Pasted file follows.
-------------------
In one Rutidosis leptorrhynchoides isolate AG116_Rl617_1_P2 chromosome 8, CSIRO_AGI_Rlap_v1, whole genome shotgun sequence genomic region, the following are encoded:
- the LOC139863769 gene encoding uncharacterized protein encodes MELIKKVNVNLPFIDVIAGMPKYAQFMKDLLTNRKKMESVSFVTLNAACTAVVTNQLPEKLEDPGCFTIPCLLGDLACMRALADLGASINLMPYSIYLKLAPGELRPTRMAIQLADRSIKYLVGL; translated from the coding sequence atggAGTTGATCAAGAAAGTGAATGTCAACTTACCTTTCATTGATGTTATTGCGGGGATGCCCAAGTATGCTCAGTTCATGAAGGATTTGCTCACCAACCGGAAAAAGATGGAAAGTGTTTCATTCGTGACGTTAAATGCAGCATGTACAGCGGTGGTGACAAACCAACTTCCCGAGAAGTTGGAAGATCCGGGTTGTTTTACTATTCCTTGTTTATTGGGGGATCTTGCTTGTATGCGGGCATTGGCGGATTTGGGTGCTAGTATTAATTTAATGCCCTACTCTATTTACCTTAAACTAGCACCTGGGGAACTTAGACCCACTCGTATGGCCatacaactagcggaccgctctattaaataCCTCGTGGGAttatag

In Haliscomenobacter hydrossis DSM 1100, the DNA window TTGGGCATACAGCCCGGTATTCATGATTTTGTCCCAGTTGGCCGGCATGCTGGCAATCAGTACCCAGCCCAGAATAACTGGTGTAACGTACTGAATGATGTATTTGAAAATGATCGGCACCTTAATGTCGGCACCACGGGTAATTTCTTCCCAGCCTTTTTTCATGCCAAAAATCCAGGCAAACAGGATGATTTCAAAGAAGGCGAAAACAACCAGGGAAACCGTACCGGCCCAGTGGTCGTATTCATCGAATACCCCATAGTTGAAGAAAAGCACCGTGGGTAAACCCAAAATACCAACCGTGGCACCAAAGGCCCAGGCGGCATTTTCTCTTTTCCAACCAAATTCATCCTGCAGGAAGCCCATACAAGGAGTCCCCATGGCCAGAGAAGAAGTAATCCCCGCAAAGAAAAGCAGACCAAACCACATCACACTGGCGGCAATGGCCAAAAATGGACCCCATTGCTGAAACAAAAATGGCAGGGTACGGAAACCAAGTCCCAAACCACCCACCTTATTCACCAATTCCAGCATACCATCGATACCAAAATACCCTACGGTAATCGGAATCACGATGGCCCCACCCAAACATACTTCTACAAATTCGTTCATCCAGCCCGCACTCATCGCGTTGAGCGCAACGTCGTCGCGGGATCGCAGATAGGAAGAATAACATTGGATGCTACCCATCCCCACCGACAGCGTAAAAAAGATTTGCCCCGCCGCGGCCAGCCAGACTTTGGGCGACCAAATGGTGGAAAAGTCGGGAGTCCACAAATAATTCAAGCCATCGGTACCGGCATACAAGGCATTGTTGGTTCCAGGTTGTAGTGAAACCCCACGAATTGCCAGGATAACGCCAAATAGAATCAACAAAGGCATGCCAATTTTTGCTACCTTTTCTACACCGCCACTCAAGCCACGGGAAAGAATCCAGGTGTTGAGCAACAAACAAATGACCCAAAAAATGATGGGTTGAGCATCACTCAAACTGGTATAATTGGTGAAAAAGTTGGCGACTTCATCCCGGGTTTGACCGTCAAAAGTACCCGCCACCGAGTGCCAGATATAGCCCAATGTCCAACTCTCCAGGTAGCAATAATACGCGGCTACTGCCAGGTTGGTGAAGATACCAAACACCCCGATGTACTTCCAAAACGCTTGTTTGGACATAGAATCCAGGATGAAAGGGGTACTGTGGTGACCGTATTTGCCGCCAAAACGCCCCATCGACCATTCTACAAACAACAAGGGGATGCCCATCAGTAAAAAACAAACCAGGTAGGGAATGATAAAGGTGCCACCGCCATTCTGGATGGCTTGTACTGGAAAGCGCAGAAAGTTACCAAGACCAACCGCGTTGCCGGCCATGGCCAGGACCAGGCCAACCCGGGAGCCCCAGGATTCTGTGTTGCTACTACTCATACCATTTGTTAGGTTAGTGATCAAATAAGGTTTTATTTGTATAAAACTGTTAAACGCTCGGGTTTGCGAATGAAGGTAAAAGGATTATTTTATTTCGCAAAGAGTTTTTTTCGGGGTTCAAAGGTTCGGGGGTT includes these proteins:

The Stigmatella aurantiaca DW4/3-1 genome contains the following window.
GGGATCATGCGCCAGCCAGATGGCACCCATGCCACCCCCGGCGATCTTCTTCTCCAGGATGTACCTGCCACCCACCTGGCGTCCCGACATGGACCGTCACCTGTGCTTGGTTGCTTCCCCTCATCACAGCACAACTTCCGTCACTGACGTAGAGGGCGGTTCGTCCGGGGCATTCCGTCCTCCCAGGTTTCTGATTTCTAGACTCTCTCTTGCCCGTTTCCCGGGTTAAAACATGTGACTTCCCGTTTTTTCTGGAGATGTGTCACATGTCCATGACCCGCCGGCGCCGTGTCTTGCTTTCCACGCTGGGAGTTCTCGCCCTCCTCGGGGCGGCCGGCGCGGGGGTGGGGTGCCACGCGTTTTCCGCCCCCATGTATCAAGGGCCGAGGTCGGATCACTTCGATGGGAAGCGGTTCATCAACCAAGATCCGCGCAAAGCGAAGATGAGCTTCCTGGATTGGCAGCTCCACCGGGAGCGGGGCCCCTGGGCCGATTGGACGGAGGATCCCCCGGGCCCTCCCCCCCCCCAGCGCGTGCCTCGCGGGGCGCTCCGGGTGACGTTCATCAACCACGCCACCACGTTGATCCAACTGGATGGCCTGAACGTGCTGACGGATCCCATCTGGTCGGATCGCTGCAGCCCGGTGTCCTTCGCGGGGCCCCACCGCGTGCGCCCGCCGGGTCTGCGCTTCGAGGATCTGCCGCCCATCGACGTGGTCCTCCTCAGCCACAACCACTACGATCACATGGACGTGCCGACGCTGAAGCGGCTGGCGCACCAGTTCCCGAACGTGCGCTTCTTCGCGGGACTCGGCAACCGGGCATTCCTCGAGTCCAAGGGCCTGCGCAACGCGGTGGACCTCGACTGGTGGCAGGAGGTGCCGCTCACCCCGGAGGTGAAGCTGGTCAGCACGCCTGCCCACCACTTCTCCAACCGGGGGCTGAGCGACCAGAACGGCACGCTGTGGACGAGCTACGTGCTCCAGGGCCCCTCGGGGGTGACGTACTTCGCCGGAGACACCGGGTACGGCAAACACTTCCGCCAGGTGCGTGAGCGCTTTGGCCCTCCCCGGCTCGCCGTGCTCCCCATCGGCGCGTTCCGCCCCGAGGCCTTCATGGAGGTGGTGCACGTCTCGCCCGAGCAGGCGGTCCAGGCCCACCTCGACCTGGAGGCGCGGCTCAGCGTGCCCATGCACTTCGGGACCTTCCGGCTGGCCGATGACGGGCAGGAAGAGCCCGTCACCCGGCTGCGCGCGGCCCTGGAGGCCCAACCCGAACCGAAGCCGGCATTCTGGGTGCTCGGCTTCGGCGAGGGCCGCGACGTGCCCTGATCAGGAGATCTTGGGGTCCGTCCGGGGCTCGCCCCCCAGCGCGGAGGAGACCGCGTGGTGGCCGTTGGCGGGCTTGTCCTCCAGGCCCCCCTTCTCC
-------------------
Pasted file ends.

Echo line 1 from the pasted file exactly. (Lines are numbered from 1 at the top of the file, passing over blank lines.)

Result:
In one Rutidosis leptorrhynchoides isolate AG116_Rl617_1_P2 chromosome 8, CSIRO_AGI_Rlap_v1, whole genome shotgun sequence genomic region, the following are encoded: